Acknowledgements

This web version of the history of civil legal aid in the US is based on the 65-page paper Securing Equal Justice for All: A Brief History of Civil Legal Assistance in the United States by Alan Houseman & Linda E. Perle (Revised May 2018). That document is based on the previous written work of Justice Earl Johnson, Justice John Dooley, Martha Bergmark, and the authors. The May 2018 version was the fourth revision. It was originally written in 2003, then revised in 2007 and 2013.

This web version uses the text of the 65-page paper as a base, then adds links and additional material, such as oral histories. It is a work in progress. Feedback requested and welcome.

About the publication sponsors and authors

The Center for Law and Social Policy (CLASP), which promotes policies to improve the lives of low-income persons, served as counsel to the National Legal Aid and Defender Association (NLADA) and its member programs between 1982 and 2012.

The National Equal Justice Library (NEJL), housed at Georgetown University Law Center’s Law Library, is a repository of archival papers, oral histories, photos, and memorabilia about the history of civil legal aid and indigent criminal defense in the United States. See, http://www.ll.georgetown.edu/nejl/ The governing entity responsible for the creation, oversight and funding of the National Equal Justice Library is the Consortium for the National Equal Justice Library.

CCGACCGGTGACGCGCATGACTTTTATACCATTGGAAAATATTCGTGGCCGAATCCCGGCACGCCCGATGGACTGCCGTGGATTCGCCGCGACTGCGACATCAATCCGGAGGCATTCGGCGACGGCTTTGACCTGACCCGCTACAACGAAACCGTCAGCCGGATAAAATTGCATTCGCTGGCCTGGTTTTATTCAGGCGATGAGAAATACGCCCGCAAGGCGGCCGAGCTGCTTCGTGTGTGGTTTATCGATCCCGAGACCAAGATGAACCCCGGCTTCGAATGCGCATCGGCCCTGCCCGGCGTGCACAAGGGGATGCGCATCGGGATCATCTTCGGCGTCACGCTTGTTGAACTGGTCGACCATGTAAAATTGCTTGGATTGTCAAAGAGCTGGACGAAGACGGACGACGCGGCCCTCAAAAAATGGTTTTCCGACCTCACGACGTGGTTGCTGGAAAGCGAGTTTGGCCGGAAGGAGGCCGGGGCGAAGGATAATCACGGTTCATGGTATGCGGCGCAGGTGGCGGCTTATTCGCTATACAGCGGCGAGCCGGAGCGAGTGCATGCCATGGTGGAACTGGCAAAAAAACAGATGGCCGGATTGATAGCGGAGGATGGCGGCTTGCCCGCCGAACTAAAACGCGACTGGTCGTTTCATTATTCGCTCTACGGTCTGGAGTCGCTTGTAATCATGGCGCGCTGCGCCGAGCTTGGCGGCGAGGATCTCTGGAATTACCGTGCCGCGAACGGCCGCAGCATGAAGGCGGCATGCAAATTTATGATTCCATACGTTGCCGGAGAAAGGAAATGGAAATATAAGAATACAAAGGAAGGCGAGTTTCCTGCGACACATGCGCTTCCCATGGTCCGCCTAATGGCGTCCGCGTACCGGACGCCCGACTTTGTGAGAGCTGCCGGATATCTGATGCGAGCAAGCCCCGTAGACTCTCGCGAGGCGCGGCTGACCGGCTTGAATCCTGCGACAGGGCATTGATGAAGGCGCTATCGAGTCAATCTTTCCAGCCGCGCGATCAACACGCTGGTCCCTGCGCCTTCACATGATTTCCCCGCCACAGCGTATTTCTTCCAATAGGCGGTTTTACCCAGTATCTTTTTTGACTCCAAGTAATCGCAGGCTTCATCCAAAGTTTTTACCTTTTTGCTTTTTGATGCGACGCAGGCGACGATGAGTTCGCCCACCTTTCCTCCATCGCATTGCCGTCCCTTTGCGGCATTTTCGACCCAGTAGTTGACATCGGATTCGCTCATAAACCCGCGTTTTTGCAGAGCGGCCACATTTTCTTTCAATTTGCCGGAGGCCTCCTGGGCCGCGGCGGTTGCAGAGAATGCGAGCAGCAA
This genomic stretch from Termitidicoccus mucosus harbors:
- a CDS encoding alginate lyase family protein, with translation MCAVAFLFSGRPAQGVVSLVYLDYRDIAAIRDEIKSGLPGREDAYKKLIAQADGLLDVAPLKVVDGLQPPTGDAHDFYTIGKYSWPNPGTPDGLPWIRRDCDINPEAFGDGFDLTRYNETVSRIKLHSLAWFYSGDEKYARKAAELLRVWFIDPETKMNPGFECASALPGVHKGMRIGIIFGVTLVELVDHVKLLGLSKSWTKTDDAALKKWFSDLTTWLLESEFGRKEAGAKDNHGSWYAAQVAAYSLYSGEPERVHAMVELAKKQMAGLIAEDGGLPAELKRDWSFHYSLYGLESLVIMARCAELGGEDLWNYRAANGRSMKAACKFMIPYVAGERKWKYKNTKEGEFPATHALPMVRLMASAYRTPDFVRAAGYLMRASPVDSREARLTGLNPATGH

The National Legal Aid & Defender Association (NLADA), founded in 1911, is the oldest and largest national nonprofit organization whose resources are exclusively dedicated to advocating for equal access to justice for all Americans and to promoting excellence in the delivery of legal services to those who cannot afford counsel. NLADA has more than 800 civil legal aid and public defender program members that collectively represent thousands of attorneys in the 50 states, the District of Columbia, American Samoa, Guam, Puerto Rico, and the U.S. Virgin Islands.

Alan W. Houseman was CLASP’s Executive Director until August of 2013 and is now President of the Consortium for the National Equal Justice Library and a volunteer consultant to NLADA. Prior to CLASP, he was Director of the Research Institute at the Legal Services Corporation and founder and Director of Michigan Legal Services. Mr. Houseman has written widely about civil legal assistance to the poor and has been directly involved in many of the initiatives described in this paper.

Linda E. Perle was Director of Legal Services at CLASP until January of 2012. Ms. Perle had been involved with civil legal assistance since 1975 and worked at CLASP from 1988. She led CLASP’s “general counsel” work for the legal services community since 1996.

Other acknowledgements

The cover photo is by Shutterstock artist Delpixel.

Copyright © 2018 by the Center for Law and Social Policy. All rights reserved.